Sun, Aug 08, 2004 - Page 10 News List

US stocks plunge on jobs report

LOSING GROUND Most investors had barely had time to digest the bad news before they found themselves fearing a rate hike by the Fed this week


A trader on the floor of the New York Stock Exchange stands next to a monitor that reflects the direction of the market on Friday.


The Dow Jones industrial average plunged nearly 150 points Friday to a new low for the year as investors bailed out of stocks in the wake of a disappointing jobs report and continuing high oil prices. The Nasdaq composite index and Standard & Poor's 500 also marked new year-to-date lows for the second straight session.

Payroll figures released early Friday showed employers added just 32,000 jobs last month, data low enough to warrant worries that a slowing in the economy in June may have been more just a pause.

Combined with oil prices still hovering near US$44 a barrel, investors sold off heavily for a second straight day, worried that inflation and slow job growth would interrupt the economic recovery for a sustained length of time.

"We've broken through our lows for the year, and the outlook for the near future looks even more negative," said Michael Sheldon, chief market strategist at Spencer Clarke LLC.

"Today's jobs data was clearly disappointing and calls into question the strength of the labor market, the strength of the economy and the strength of corporate profits over the next few quarters," Sheldon said.

The Dow fell 147.70, or 1.5 percent, to 9,815.33, the lowest close on the Dow since Nov. 28.

Broader stock indicators also fell sharply. The Standard & Poor's 500 index dropped 16.73, or 1.6 percent, to 1,063.97, and the Nasdaq was down 44.74, or 2.5 percent, at 1,776.89. It was the lowest close for the S&P 500 since Dec. 10, and the lowest for the Nasdaq since Aug. 26, 2003.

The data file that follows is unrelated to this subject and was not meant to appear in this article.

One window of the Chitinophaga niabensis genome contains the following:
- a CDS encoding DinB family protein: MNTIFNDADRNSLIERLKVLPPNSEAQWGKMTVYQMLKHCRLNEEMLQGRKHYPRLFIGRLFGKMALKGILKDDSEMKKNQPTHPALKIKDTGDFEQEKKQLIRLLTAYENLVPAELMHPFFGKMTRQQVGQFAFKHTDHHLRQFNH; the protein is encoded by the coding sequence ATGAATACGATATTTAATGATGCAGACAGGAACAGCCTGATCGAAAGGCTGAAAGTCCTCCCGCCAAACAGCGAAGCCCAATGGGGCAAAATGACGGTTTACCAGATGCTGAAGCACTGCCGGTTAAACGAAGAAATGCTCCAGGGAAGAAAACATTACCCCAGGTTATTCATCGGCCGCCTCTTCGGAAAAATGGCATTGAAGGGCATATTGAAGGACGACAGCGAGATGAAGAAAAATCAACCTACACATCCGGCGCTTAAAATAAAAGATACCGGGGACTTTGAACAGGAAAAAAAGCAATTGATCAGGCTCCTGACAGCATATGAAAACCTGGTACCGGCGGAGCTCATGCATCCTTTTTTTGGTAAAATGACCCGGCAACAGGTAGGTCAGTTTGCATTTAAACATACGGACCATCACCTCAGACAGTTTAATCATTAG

For the week, the Dow dropped 3.2 percent, the S&P 500 fell 3.4 percent and the Nasdaq plummeted 5.6 percent. It was the worst weekly performance for the Dow since the second week of March, and the worst week of the year for the other two indexes.

The job report for last month reflects the weakest increase in hiring since December and comes after a revised gain of just 78,000 in June, even less than previously reported. Economists had forecast the creation of roughly 243,000 jobs for last month.

Analysts said the employment data raised new doubts about what the Federal Reserve board of governors will do next week when it meets to discuss interest rates. The Fed had widely been expected to raise rates by a quarter percentage point to 1.5 percent.

The job figures "were a big surprise and they clearly rocked the market," said Hugh Johnson, chief investment officer at First Albany Corp.

"Now the debate will be intense about what they [the Fed] will do next week at their meeting, very intense. It creates just enough uncertainty," Johnson said.

Interest rate questions were reflected by a surge in demand for bonds, briefly pushing the interest rate on the benchmark 10-year note as low as 4.17 percent, a level not seen since the spring. Bond yields move in the opposite direction of their price.

While many analysts were looking to the Fed's statement following Tuesday's meeting for a possible boost to stocks, even a positive outlook might not be enough to assuage investors.

"We have to get to a level where people find valuations attractive again. That's just not the case at these levels," said Richard Dickson, senior market strategist at Lowry's Research Reports in Palm Beach, Florida. "Where these lower prices are, I wish I knew. I'd put in a buy order right now and get rich. But there's no telling where the selling might stop," he said.

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